March is supposed to come in “like a lion,” and go out “like a lamb,” or come in “Like a lamb,” and go out “like a lion.” I’m not sure that any of this applies any more. March is both winter and spring and summer, depending where you are in the country, and everything in between. At the very least, it seems to begin a calming trend in the weather, even if there is a last blast of winter toward the end of the month. Not being sure about what to expect next brings an element of excitement to this transitional month.
My experience in playing night clubs in the sixties was very similar. Playing in the house band meant being ready for almost anything, musically speaking. Monday’s rehearsal meant becoming familiar with the music of one or two or even three different acts which could be a singer, or singers, dancers, animal acts, comedians, magicians, hypnotists, etc. Like the month of March, this became its own brand of excitement.
In Kentucky, just across the Ohio river, there were two clubs that were really nice and classy: the “Lookout House,” and the “Beverly Hills.” Both of these were beautiful venues which brought in acts like Rosemary Clooney, Mel Torme, Frankie Laine, etc. They were fun to play, and made me feel like I was connecting to a bit of music history. Eventually, both of these clubs burnt down under mysterious circumstances. I’m sure that economics played a large part in their demise. Unfortunately.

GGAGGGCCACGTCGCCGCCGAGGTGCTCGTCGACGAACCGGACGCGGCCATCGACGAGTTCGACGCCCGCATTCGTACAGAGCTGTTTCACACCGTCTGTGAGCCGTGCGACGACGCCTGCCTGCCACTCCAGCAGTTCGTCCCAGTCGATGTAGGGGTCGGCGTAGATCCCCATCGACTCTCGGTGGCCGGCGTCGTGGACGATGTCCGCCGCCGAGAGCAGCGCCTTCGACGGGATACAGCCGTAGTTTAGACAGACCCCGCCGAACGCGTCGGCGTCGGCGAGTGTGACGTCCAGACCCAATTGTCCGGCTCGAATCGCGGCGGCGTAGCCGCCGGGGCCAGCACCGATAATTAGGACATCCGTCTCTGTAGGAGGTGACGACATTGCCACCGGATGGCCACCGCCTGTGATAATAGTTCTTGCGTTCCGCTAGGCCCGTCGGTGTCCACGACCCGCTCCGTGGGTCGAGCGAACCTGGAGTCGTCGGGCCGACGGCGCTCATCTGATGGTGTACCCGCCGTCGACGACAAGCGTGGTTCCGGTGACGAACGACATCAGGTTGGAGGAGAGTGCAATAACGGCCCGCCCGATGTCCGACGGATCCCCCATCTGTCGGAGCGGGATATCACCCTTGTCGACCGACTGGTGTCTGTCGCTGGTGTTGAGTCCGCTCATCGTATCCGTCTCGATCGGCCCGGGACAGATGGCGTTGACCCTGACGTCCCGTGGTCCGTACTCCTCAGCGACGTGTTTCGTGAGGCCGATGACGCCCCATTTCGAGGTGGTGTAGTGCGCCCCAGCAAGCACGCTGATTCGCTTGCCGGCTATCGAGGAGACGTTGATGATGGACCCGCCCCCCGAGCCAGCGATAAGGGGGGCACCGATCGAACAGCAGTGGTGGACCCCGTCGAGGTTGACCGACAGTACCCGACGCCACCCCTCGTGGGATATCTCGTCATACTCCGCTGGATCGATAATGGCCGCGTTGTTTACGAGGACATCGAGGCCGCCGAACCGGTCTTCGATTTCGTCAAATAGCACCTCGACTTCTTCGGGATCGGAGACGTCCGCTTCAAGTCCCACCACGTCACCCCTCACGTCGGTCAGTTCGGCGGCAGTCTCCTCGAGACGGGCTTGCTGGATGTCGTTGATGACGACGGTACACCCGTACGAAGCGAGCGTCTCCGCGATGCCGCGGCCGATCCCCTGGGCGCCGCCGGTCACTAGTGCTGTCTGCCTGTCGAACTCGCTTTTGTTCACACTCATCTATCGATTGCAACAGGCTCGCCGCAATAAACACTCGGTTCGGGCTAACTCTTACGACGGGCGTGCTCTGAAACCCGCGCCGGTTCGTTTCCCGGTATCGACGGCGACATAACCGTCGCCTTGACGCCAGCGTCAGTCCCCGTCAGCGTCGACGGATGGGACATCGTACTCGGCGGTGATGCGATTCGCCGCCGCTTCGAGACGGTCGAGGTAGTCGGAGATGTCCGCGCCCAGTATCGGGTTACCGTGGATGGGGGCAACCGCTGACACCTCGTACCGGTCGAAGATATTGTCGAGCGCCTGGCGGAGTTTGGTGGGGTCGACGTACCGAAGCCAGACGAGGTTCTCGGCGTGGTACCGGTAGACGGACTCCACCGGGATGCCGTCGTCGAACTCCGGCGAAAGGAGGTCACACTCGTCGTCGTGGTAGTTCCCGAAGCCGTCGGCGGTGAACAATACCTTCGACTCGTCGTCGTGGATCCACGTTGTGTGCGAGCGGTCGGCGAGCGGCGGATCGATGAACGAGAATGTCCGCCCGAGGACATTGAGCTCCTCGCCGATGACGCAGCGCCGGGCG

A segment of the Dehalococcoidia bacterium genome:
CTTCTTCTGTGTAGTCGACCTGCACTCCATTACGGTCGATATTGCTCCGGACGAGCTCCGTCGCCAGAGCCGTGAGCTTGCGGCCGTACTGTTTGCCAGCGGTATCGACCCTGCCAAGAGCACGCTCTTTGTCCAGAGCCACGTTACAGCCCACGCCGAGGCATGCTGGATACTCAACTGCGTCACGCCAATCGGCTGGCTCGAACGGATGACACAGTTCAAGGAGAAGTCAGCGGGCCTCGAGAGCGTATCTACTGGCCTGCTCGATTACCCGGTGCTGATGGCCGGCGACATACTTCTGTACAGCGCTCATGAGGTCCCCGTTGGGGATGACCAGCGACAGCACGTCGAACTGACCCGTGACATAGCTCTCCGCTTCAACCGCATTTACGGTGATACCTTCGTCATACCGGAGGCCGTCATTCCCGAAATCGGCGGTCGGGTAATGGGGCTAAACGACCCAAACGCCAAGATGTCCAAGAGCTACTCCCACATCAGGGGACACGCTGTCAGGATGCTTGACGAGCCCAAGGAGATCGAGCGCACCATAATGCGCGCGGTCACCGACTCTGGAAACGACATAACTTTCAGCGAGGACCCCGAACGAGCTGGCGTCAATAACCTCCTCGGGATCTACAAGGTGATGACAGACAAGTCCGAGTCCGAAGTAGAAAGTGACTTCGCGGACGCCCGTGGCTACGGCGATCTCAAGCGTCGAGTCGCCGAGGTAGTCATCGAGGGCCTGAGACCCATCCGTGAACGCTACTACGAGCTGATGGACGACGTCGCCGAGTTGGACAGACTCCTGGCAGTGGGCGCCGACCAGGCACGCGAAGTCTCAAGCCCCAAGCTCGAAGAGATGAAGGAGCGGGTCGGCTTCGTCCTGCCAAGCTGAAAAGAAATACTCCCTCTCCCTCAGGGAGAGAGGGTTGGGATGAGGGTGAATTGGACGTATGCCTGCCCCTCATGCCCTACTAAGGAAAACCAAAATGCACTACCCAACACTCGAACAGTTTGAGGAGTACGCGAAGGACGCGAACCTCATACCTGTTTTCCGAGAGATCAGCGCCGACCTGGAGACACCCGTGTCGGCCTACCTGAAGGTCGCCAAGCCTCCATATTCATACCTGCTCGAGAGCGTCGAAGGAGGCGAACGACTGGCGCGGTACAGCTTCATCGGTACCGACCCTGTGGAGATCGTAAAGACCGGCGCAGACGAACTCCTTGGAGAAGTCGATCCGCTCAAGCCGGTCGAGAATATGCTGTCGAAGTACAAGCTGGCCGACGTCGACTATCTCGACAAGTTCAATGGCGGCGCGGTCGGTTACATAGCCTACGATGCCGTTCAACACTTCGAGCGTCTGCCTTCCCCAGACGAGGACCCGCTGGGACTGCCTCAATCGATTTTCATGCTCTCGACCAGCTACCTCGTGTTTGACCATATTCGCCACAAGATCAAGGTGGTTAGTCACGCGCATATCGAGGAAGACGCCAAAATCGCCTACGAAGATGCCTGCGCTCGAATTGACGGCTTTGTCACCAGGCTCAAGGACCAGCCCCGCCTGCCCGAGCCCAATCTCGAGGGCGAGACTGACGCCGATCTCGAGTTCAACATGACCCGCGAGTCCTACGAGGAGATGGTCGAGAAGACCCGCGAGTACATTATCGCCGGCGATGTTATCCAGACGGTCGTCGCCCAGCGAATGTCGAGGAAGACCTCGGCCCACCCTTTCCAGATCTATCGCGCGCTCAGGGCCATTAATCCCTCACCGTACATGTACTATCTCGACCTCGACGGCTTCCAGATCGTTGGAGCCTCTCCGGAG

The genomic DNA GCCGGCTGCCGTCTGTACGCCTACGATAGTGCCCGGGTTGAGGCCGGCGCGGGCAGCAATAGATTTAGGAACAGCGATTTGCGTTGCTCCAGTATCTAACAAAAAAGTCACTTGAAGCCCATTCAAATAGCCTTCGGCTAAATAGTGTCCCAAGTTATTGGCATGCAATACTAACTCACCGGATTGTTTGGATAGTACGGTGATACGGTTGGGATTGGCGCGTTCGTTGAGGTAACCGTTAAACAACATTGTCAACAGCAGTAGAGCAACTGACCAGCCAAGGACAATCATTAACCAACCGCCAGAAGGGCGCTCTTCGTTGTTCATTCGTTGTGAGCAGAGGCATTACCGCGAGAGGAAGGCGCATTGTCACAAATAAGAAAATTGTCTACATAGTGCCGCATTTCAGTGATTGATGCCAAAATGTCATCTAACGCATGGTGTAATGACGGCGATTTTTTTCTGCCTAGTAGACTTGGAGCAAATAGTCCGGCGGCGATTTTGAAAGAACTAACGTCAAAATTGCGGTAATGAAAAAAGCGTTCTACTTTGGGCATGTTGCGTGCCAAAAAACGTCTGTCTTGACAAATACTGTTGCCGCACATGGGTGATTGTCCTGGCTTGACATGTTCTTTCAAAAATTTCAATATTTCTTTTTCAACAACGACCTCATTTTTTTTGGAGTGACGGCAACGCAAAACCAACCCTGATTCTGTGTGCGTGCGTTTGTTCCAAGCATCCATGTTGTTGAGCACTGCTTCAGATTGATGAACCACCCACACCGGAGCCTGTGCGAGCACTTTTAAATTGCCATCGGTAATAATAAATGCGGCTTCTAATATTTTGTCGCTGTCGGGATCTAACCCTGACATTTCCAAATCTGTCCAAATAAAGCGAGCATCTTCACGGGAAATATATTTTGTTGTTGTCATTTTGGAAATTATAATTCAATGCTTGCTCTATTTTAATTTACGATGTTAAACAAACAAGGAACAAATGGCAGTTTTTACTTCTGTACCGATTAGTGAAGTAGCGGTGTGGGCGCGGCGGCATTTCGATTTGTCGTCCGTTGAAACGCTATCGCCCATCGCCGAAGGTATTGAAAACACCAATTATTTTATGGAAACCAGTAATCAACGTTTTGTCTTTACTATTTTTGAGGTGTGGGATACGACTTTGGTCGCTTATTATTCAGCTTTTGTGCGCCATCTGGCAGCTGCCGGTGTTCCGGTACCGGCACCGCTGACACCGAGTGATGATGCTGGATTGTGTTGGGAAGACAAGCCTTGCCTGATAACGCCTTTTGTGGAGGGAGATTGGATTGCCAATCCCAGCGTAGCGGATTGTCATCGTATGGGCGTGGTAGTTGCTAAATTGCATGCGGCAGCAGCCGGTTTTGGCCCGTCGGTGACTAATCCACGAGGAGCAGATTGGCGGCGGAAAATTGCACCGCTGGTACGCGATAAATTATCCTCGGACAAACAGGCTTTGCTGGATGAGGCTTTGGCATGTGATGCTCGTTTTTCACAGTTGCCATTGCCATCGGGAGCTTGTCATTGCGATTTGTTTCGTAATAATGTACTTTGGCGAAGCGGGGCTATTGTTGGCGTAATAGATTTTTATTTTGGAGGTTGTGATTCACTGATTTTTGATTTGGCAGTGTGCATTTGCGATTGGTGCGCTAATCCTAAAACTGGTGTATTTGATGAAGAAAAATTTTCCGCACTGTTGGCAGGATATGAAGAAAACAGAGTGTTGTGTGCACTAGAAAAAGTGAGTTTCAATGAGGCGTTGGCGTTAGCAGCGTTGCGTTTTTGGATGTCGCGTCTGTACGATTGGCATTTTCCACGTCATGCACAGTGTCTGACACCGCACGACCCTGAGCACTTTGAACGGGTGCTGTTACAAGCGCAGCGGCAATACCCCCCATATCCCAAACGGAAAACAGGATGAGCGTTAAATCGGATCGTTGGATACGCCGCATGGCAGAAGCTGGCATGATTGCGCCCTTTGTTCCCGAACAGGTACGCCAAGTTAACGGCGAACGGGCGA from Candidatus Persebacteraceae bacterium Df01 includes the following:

In Cincinnati, the main venue was Cincinnati Gardens. There I played acts like Sonny & Cher, James Brown, Engelbert Humperdink, and several different companies of Ice Shows like Ice Capades and Holiday on Ice. Also circuses and rodeos, both of which, in my opinion are better played outside. Inside, the air gets rather “close.”
In Dayton, I played at a German dinner/restaurant called Suttmiller’s. This was a large club, seating 500 people for dinner and a show. I never figured out how they transitioned from one dinner/show to the next, moving that many people. Also, this was in the sixties when smoking was still ubiquitous and it could get difficult to see the music because of the indoor clouds. Thankfully, things are much healthier now, but then, most of these clubs are now gone. A lot of the acts that came to Dayton were there to break in their songs, routines, etc, before opening in New York or Las Vegas or Los Angeles. I was proud to be in a house band that could read anything that was written down, and a lot of things that were not. We were constantly proofing. It has become a lifelong habit. This club featured act like: Lou Rawls, Carol Lawrence, George Carlin, Joan Rivers, Professor Irwin Corey, Johnny Desmond, The Diamonds, etc, etc. Too numerous to list.
This too is almost gone. There are very few clubs left now that have live name singers, comic, dancers, etc, in an intimate setting with good food and a safe, smokeless atmosphere. Catalina’s in Hollywood is one of the few left. We are in the habit of seeing Steve Tyrell one or two times a year when he is in town. To me it’s a lot like going back in time. Check it out sometime. And if you are lucky enough to be near a place that features good entertainment, all I can say is: Rejoice! And consider yourself very fortunate. Music that has melody is not dead, it’s just temporarily dormant, or maybe in hibernation. We can always count on one constant in music taste and style: it will change! Not always to what we would prefer, but change nevertheless. So, “Don’t worry, be happy!”